First, let’s find an interesting product on the Amazon marketplace.
We’re going to scrape the product page presented in the image above.
Secondly, let’s get the product’s page URL: https://www.amazon.co.uk/dp/B088CZW8XC/ref=gw_uk_desk_h1_vicc_sh_cto_kif0321?pf_rd_r=RYXBGN8C757Y9BD6W38B
After we create a new WebScrapingAPI account, we are going to be redirected towards the application’s dashboard. WebScrapingAPI offers a free plan with 1000 requests to test the application. That is more than enough for what we are going to do.
From the dashboard page, we are going to click on the “Use API Playground” button. Here we can see the full curl command that will help us scrape the Amazon product page.
Let’s paste the product’s link in the URL input. This will change the preview of the URL command on the right.
After this step is completed, copy the curl command, open a new terminal window and paste it right there. If you followed the previous steps, you should get something like this:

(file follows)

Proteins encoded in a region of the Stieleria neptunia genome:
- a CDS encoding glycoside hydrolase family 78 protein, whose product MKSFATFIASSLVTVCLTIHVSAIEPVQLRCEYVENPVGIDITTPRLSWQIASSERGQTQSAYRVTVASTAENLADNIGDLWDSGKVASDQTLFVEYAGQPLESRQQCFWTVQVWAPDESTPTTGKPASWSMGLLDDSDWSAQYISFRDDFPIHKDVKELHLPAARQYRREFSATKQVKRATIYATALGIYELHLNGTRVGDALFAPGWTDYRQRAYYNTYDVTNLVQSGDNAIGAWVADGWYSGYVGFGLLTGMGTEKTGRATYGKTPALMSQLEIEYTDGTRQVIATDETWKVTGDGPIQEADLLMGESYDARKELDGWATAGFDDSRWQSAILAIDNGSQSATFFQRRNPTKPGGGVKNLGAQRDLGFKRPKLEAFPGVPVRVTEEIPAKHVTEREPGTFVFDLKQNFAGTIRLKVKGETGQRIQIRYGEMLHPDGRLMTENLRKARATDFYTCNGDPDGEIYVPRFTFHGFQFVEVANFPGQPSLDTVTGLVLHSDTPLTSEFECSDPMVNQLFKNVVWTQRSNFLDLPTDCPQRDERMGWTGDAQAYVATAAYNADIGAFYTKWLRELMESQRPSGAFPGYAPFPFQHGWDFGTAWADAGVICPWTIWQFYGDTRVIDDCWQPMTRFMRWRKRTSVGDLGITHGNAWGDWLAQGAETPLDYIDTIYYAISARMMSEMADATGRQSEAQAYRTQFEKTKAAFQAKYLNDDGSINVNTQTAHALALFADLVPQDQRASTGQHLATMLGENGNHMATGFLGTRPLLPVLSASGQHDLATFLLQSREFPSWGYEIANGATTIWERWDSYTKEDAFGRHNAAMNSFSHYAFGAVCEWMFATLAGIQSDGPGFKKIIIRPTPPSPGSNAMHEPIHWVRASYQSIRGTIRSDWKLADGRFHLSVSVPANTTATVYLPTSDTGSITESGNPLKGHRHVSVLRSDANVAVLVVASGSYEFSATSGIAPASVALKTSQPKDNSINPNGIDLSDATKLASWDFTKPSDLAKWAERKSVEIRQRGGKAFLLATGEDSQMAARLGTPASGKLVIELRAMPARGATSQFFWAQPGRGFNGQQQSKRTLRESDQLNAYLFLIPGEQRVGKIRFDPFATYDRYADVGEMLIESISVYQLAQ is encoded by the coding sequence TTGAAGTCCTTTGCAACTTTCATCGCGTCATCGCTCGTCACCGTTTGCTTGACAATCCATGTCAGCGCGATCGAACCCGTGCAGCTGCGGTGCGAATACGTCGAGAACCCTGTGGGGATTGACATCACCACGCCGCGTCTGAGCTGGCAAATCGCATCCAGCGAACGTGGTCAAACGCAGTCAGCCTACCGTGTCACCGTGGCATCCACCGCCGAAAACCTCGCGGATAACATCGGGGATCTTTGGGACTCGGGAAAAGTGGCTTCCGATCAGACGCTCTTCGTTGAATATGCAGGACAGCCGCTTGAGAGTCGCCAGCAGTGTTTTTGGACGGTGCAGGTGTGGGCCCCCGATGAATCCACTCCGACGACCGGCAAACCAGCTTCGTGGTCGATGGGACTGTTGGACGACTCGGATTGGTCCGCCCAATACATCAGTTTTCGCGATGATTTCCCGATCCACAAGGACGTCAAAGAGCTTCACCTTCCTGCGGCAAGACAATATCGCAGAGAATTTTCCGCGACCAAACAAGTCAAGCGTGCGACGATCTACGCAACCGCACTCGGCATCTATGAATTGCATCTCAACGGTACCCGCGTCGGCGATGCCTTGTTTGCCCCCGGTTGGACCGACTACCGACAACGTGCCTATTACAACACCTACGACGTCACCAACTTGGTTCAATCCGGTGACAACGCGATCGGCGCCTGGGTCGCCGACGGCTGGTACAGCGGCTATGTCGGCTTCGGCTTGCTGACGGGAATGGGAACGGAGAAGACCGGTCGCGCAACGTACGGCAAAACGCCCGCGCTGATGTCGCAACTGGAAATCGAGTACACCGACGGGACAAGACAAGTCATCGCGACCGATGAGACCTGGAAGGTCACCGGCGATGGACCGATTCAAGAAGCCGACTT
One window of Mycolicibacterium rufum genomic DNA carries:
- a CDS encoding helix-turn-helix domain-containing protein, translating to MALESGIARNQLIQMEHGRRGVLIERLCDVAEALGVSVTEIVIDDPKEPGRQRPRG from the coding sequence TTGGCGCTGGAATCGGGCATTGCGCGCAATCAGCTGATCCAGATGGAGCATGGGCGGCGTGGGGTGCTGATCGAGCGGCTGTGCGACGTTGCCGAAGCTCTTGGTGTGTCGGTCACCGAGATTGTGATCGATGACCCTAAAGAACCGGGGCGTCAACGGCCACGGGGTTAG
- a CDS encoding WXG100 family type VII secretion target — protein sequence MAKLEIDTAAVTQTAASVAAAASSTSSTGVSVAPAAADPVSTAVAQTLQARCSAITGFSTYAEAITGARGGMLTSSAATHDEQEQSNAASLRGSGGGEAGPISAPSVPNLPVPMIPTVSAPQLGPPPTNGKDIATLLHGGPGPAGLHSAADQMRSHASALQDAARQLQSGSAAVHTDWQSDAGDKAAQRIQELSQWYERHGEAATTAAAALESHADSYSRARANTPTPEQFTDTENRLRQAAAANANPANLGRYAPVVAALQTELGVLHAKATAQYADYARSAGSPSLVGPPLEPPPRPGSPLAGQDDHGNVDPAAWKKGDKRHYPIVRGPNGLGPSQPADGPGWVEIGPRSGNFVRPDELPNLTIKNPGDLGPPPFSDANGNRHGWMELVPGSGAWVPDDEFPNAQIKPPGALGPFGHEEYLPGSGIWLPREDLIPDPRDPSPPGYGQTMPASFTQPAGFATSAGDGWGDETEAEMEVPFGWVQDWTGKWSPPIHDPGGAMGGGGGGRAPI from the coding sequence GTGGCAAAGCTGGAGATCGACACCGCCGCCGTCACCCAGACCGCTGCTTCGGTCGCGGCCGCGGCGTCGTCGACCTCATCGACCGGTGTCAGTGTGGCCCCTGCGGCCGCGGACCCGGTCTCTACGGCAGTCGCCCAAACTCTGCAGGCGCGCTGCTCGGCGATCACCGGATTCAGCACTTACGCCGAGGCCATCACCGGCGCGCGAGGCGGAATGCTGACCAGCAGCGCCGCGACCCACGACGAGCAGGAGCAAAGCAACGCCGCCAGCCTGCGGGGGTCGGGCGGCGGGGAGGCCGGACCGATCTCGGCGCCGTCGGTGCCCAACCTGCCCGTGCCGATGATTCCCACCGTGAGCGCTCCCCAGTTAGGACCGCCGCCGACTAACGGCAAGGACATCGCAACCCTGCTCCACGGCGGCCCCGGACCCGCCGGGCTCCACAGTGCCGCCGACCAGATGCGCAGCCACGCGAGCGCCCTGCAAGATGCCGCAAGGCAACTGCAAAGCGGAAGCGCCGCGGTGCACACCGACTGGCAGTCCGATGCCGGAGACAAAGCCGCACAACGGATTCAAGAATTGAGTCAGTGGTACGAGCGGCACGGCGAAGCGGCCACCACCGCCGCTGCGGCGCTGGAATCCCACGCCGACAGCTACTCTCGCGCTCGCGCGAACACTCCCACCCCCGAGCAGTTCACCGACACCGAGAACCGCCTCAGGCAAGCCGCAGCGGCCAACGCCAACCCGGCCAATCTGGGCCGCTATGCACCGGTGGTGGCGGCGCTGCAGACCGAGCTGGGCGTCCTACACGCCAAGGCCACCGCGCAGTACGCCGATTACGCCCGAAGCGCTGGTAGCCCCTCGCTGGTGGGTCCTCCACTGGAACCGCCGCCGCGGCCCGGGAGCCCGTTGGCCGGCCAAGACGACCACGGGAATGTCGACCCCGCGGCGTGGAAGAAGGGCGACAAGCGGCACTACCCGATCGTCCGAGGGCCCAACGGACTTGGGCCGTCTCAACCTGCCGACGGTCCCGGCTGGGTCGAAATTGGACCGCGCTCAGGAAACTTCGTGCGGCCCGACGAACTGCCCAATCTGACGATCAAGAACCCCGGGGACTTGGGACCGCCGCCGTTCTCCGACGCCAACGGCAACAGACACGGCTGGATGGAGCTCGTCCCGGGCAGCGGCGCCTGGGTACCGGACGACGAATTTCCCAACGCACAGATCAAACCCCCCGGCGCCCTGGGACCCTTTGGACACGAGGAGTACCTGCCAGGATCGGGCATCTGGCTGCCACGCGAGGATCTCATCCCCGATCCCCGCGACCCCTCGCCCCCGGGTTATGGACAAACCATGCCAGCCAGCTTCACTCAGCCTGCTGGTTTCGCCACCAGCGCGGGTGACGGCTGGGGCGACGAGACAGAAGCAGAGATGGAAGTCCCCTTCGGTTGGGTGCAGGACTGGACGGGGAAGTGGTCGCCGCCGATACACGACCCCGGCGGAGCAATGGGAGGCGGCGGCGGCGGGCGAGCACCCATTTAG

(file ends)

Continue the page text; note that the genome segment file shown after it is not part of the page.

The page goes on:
After we hit enter, WebScrapingAPI is going to return the product’s page in HTML format.
From our research, WebScrapingAPI managed to successfully get the information needed in 99.7% of the cases with a success rate of 997 out of 1000 requests and just 1-second latency.
ScrapingBee offers the opportunity to web scrape without getting blocked, using both classic and premium proxies. It focuses on extracting any data you need rendering web pages inside a real browser (Chrome). Thanks to their large proxy pool, developers and companies can scrape without worrying about proxies and headless browsers.
Let’s try to scrape the same Amazon page as we did before. Create a new account on ScrapingBee, go to the application’s dashboard, and paste the previously presented URL in the URL input.
Click on the “Copy to clipboard” button that can be found in the “Request Builder” section.
Now, let’s open a terminal window, paste the code we have just copied, and hit ENTER.